Most telling stat: The Hornets ranked seventh in the league defensively, allowing just 100.7 points per 100 possessions. But in four meetings with the Lakers, they allowed 116.2. No team was more efficient against the Hornets this season. Pau Gasol (31-for-44) and Andrew Bynum (25-for-39) combined to shoot 67 percent in four games against New Orleans.
How this (probably) should go: This won't end well for the Hornets, who are thin in all the wrong spots. Even with Chris Paul healthy and playing with a chip on his shoulder, the absence of David West makes it almost impossible for the Hornets to do anything but thumb wrestle with the Lakers before getting body slammed. "We know what we're capable of," Paul said after the Hornets finished the regular season on the wrong side in three straight brutal beatings. Lakers in four.
I'll be watching to see if the Mavericks use all of the slights they've received in the past few weeks as fuel for their playoff run. Lakers swingman Matt Barnes called them out. Nuggets coach George Karl said he'd rather face them than the Thunder in the first round. With a checkered playoff history, the Mavericks know why seemingly everyone wanted a piece of them in the postseason. Be careful what you wish for, though. This team survived injuries to both Dirk Nowitzki and Caron Butler (who could return during this series) to post the same record as the Lakers, fourth best in the league.
Most telling stat: The Mavs and Blazers are both above-average defensive teams, but they combined to shoot 49 percent and score 111.0 points per 100 possessions in their four meetings, each won by the home team.
How this (probably) should go: They split the season series 2-2, with the Mavericks winning two close games at home. So their seeds probably don't do any justice to just how evenly matched these two teams really are. The Trail Blazers will grind with the best of them and they also have an interesting wild card in Gerald Wallace. He's been fantastic in whatever capacity Nate McMillan has used him in, infusing the rotation with his furious and fearless style of play. The winner will have to battle to get out of this series in one piece. Mavericks in six.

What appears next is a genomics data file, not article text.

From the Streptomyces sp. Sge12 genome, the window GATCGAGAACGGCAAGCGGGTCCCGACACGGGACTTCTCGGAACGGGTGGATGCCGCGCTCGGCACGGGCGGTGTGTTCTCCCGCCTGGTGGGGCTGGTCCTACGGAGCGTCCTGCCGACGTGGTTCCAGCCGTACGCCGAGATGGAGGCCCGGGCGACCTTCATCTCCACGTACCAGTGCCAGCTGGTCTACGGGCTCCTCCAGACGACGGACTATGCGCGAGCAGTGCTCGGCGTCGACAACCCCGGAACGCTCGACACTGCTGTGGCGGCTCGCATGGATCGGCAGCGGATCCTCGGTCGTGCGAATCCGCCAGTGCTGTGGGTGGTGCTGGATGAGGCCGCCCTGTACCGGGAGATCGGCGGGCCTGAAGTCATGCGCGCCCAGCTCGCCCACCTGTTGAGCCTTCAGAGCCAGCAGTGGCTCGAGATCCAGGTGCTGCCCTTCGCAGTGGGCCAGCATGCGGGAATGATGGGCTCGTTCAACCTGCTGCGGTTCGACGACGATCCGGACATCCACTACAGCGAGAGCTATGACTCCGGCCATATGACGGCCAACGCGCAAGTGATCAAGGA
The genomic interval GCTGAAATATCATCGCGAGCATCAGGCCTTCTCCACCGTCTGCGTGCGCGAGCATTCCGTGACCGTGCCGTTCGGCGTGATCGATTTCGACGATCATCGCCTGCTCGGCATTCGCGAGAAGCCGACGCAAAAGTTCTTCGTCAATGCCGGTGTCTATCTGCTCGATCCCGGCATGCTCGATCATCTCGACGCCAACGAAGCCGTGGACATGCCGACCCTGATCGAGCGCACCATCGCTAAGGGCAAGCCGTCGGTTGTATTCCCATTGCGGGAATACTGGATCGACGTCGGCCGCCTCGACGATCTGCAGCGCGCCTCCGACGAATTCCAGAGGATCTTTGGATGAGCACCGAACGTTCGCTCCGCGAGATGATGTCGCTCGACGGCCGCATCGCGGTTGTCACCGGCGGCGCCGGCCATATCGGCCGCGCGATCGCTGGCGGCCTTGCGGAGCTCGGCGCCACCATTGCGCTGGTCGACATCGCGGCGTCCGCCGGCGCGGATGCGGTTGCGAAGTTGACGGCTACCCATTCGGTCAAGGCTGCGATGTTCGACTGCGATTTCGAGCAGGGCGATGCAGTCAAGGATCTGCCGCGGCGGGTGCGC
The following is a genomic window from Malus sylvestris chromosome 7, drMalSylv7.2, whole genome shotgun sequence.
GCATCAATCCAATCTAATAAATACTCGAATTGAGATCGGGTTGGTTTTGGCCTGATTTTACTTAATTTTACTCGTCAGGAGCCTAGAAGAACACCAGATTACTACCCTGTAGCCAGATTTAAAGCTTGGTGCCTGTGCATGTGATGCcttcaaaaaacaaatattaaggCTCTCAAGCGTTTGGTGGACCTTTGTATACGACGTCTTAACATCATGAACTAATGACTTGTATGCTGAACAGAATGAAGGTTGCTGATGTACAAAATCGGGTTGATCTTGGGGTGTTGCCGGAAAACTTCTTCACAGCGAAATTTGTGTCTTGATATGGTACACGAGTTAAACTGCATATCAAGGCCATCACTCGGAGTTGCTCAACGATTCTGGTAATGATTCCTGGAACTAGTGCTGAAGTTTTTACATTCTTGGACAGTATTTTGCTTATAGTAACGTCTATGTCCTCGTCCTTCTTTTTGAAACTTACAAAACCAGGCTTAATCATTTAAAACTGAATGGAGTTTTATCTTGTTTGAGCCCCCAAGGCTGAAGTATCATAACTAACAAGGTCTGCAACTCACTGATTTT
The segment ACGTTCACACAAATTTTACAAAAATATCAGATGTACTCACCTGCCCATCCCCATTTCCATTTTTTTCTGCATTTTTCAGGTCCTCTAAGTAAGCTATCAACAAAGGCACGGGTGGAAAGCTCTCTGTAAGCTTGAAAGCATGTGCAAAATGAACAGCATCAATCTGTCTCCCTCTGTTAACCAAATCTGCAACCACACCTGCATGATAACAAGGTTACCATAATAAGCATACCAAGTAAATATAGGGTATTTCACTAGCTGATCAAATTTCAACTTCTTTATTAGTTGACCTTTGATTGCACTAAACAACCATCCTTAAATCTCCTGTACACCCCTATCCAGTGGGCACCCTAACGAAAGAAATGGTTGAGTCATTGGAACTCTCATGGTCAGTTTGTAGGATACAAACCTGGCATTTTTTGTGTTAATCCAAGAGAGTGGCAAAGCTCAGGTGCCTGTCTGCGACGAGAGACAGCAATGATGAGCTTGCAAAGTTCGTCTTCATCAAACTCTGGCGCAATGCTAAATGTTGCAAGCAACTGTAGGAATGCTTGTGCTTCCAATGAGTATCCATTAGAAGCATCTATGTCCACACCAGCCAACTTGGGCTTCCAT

I'll be watching to see if Ty Lawson's sprained left ankle, in the second quarter of Wednesday night's loss to the Jazz, is anything serious. Lawson averaged 15.8 points on 57.1 percent shooting and 4.8 assists against the Thunder this season. He'll have his hands full in his matchup with Thunder All-Star point guard Russell Westbrook, who has been electrifying against everyone all season long. But the winner of this individual battle could swing this series in his team's favor with a consistent performance from start to finish.
Most telling stat: The Nuggets shot 52 percent in the two meetings before the All-Star break, and just 42 percent in the two meetings after. Both teams improved defensively after the break, the Nuggets by trading Carmelo Anthony and the Thunder by acquiring Kendrick Perkins.
How this (probably) should go: The coaching job George Karl has done since the Nuggets traded Carmelo Anthony and Chauncey Billups at the trade deadline should be in the crisis management manual for all NBA coaches. The Nuggets have great chemistry and play with a unified passion that delights purists everywhere. The only thing they don't have is a superstar to carry them if need be. The Thunder share many of the same qualities as the Nuggets in addition to having two bona fide superstars in Kevin Durant and Westbrook. And that's what gives them the edge in this series. Thunder in six.